Calif. Looks to Multicultural Providers To Help Solve Doctor Shortage
Experts say that a growing physician shortage in California creates a unique opportunity to recruit more multicultural health care providers, the Sacramento Bee reports (Craft, Sacramento Bee, 8/11).
Details of Physician Shortage
Only 16 of the state's 58 counties have the supply of physicians recommended by the federal government, according to observers.
In addition, the Association of American Medical Colleges says that nearly 30% of California's doctors are nearing retirement age (California Healthline, 7/18).
Meanwhile, observers say that the shortage of physicians could increase under the Affordable Care Act, which will offer health insurance to millions of additional state residents (California Healthline, 7/24).
Need for Multicultural Providers
According to federal research, patients are more likely to accept and adopt medical treatment from a provider who shares their background.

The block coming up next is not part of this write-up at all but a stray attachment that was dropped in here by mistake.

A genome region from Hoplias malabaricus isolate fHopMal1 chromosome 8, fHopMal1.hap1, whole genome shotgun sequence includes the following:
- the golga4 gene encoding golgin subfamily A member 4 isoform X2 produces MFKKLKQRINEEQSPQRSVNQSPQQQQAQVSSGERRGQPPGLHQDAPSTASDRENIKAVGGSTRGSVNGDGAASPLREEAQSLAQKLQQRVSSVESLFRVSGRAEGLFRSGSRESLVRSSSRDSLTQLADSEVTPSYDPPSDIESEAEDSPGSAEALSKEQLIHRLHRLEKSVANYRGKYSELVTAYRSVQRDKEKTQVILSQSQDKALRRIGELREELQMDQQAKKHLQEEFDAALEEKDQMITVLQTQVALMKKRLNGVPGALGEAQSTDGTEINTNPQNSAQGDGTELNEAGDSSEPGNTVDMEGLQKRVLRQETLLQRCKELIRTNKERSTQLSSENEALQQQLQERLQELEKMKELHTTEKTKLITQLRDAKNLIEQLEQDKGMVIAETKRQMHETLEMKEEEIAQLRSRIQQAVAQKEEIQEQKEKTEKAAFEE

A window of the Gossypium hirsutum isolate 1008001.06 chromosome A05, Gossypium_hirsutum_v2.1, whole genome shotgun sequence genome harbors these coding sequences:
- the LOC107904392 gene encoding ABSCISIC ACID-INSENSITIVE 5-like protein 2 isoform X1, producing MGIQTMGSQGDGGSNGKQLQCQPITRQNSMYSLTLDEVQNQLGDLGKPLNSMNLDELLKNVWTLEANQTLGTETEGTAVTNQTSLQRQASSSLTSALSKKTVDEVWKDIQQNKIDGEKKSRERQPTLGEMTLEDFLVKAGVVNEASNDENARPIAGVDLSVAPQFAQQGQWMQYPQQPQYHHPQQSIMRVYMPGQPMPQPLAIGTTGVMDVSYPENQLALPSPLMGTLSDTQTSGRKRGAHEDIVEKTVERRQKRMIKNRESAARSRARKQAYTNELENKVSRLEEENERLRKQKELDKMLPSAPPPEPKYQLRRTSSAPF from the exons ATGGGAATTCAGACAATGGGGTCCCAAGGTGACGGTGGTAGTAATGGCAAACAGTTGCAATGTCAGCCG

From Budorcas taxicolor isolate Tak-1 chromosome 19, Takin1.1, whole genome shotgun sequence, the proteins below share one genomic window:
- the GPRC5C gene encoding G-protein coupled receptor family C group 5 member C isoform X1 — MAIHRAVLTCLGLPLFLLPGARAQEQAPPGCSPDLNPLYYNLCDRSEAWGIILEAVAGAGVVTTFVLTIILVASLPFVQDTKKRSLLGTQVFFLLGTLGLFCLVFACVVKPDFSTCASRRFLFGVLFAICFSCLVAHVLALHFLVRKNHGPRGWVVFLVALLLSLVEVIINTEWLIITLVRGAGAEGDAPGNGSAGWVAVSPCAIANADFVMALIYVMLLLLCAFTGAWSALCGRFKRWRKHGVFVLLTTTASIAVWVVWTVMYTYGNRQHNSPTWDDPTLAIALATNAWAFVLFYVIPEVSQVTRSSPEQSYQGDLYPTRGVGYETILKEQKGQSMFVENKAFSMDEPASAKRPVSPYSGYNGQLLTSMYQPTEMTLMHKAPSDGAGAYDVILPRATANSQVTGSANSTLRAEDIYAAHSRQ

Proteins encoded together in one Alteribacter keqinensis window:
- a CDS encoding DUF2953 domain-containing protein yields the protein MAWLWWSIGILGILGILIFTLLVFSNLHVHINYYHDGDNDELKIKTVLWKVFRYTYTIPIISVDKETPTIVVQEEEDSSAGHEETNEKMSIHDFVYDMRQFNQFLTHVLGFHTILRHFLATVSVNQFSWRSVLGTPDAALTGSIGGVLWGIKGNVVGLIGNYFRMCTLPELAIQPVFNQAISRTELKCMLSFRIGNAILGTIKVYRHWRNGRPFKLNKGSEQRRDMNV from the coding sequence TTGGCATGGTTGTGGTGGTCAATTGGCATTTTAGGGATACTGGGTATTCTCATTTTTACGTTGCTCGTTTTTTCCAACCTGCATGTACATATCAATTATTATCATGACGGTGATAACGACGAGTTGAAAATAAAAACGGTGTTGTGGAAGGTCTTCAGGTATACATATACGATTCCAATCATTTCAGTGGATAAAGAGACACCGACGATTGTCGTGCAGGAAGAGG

Kate Rubin -- president of the United Health Foundation -- said, "We know patients do best when they are treated by people who understand their language and culture."
However, the rate of multicultural health care workers is disproportionate to the demographics of the U.S. population, according to the Association of American Medical Colleges.
For example, only 5% of physicians and 4% of nurses are Latino, compared with 15% of the U.S. population.
Michael Rodriguez -- a family physician and professor at the UCLA Department of Family Medicine -- said, "We know that there's a growing need for physicians in general," adding that "California, more than anywhere else in the nation, has such a disproportionate need for a health care workforce that more closely mirrors the population."
To help address the need for more multicultural providers, the California Academy of Family Physicians has launched its Future Faces of Family Medicine program to recruit low-income and ethnic minority youths to the medical profession.
Rodriguez said that such individuals "are most likely to return" to their communities to serve and that "they have the patients' perspectives, the patients' values in mind" (Sacramento Bee, 8/11).This is part of the California Healthline Daily Edition, a summary of health policy coverage from major news organizations. Sign up for an email subscription.